How Covey’s Quadrants Saved My Sanity This Week

I know I already understand what’s important and I do important things. I had about twice the amount of important and non-urgent tasks as I did important and urgent tasks. I don’t think that’s because I am not spending enough time in Quadrant II, however. I am with my children, and to a significant extent, my husband all day. Next to my time set apart for devotions, they are my top priority. The tasks in Quadrant II are generally related to writing and organizing. There are just a LOT of things I should get around to doing in those areas. And I do spend a lot of time doing them. All of that to say, knowing what’s important in your life is paramount to choosing tasks. Committing to spending time doing those important, non-urgent tasks is also vital. I have both of those down, but there are problems using this philosophy as your only productivity method.

How Covey’s Quadrants Made Me Crazy This Week

I already have my tasks tagged for priority.  The Important/Urgent tasks correspond to my must-do tasks with due dates. The Important/Not Urgent tasks correspond to my should-do tasks with no or longer-term due dates. The labels added nothing new.

I was overwhelmed. Using only the categories to work from, I had 40 important/urgent tasks and 80 important/non-urgent tasks. As opposed to last week when I tested paper and felt motivated, this week I didn’t want to do anything.

I don’t put unimportant tasks in my task list. I don’t write down “surf the web” or “spend an hour on Facebook.” I just DO those things. The matrix had no effect on whether or not I engaged in certain activities.

Importance is confusing. Even the activities that most people would label unimportant may have been important to me at the time. Didn’t I learn something and relax after a busy day? Social media is important to me, whereas it isn’t to other people.

Did Covey’s Quadrants Help Me Get More Done?

Unequivocally, NO. My productivity took a nosedive. Was that because I didn’t use paper? I’m certainly willing to entertain that possibility and plan to test other paper approaches this year. For me, though, Covey’s quadrants are more of a philosophical approach to tasks that have nothing to do with how much you do–even important things.

**Update**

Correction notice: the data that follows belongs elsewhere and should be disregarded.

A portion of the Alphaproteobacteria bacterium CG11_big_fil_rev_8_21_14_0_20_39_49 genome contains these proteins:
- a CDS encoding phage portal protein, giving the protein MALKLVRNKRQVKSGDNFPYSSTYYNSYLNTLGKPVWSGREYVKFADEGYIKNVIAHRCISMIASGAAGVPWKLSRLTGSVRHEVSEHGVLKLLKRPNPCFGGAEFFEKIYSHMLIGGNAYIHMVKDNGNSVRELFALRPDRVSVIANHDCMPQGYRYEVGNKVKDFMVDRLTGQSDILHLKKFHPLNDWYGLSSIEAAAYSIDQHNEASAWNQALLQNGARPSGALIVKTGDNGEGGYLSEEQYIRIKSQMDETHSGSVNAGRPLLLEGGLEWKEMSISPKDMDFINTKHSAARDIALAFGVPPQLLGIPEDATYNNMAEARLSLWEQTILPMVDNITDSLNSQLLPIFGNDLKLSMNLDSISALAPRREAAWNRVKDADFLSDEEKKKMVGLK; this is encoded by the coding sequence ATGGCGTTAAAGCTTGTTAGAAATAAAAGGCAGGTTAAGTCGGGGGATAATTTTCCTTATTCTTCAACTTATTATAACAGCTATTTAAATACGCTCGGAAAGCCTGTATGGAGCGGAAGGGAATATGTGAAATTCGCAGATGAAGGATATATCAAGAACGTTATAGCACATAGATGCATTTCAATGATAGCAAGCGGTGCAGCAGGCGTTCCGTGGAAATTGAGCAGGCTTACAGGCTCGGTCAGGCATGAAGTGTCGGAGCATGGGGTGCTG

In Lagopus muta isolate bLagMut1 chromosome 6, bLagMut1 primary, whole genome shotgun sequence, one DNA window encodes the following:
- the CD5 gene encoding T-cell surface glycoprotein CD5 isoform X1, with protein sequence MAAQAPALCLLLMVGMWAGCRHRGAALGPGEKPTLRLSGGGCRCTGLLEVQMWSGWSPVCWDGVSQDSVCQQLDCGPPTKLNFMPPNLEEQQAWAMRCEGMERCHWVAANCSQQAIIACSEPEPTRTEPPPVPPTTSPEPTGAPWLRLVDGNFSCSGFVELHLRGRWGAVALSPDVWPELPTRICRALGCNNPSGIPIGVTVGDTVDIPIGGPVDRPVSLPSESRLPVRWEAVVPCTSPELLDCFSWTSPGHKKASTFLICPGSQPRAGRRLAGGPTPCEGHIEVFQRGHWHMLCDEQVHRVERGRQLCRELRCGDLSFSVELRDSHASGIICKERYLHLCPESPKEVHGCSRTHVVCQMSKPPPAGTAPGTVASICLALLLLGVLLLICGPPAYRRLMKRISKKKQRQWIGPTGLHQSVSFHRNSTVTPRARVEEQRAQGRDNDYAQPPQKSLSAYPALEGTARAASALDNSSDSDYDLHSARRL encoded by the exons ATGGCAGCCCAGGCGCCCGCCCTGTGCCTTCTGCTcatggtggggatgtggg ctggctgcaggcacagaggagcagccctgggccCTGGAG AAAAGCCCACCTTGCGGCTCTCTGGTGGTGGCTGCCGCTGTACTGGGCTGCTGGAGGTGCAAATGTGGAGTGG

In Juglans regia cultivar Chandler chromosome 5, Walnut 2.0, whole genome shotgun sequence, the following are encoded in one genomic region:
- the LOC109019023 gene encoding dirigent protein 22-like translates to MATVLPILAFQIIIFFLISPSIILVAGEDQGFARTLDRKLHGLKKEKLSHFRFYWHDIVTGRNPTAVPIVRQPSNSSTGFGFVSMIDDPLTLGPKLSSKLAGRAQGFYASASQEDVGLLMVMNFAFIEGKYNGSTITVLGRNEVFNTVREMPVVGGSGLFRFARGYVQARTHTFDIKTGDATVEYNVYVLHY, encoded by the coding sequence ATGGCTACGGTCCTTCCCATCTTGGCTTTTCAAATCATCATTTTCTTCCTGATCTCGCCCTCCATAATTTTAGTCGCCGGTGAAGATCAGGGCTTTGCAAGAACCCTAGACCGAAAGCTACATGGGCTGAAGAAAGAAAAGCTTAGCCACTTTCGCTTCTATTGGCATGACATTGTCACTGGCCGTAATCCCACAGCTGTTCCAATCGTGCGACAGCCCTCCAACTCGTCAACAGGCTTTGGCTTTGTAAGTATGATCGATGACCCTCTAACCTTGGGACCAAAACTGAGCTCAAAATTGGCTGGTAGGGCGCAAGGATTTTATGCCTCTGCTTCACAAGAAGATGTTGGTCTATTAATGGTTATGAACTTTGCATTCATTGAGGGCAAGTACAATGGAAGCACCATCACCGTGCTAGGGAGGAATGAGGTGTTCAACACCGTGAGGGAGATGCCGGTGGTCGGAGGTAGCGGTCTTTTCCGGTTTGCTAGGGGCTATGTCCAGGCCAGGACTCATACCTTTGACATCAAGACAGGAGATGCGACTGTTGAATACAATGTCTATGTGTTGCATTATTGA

While I don’t organize my tasks in a task list by priority, I have a new appreciation for focusing on the important, but not urgent tasks. My current approach is to schedule these types of tasks as early in the day as possible so I get to them.

The Productivity Approach I’ll Be Using for Week 3

Homeroutines app

I was reading Blog at Home Mom this week and author, Christin Slade reminded me that when I abandon routines, my productivity and my life suffer–even though I tell myself I’ll be fine. FLYLady‘s routines were the very first productivity approach I used. Before I found her, I did things willy-nilly. Even when I put things on a calendar, I wouldn’t check it before I started my day. Dishes, laundry, cleaning were done “whenever.” So profound were the changes in me after adopting routines, that I wrote an article about it for Woman’s Day magazine, began speaking about it, and was inspired to write So You’re Not Wonder Woman?.

My original routines were written in a notebook. When I got an iPhone and the HomeRoutines app came out, I gave it a try. I really liked it. I added more steps to my routines that I thought would help me get more important things done. The only problem I had was feeling bad if I didn’t do every single part of my routines. I quit because of my perfectionism. But I’d like to try it again with a new attitude. This time, if I do any part of a routine step, I will give myself credit. AND my goal will be to do half of my routines. If I do half of them, I will be doing considerably more than I’m doing now.

If you’d like to join me for a week, here’s what you do. Make a simple evening and morning routine on paper. If you want to go hog wild and have a school/work and/or afternoon routine, I can hardly say no. But I think you’ll have better luck sticking with short morning and evening routines. The HomeRoutines app is $4.99, but I’m not encouraging you to buy it until you determine that you like working with routines. Include steps in your routines that will help you organize your tasks and will help you feel on top of things. Loading the dishwasher each evening was a huge step forward for me. If you already do things every evening and morning, add a couple of new tasks to each routine. Make them as small or as broad as you need to (i.e., load dishwasher or clean up kitchen). I would list my routines for you, but I’m pretty sure you’d freak out. I’m psycho, remember?

To see how my work using home routines went, click here.

A Year of Living Productively

Week 1: Paper To Do List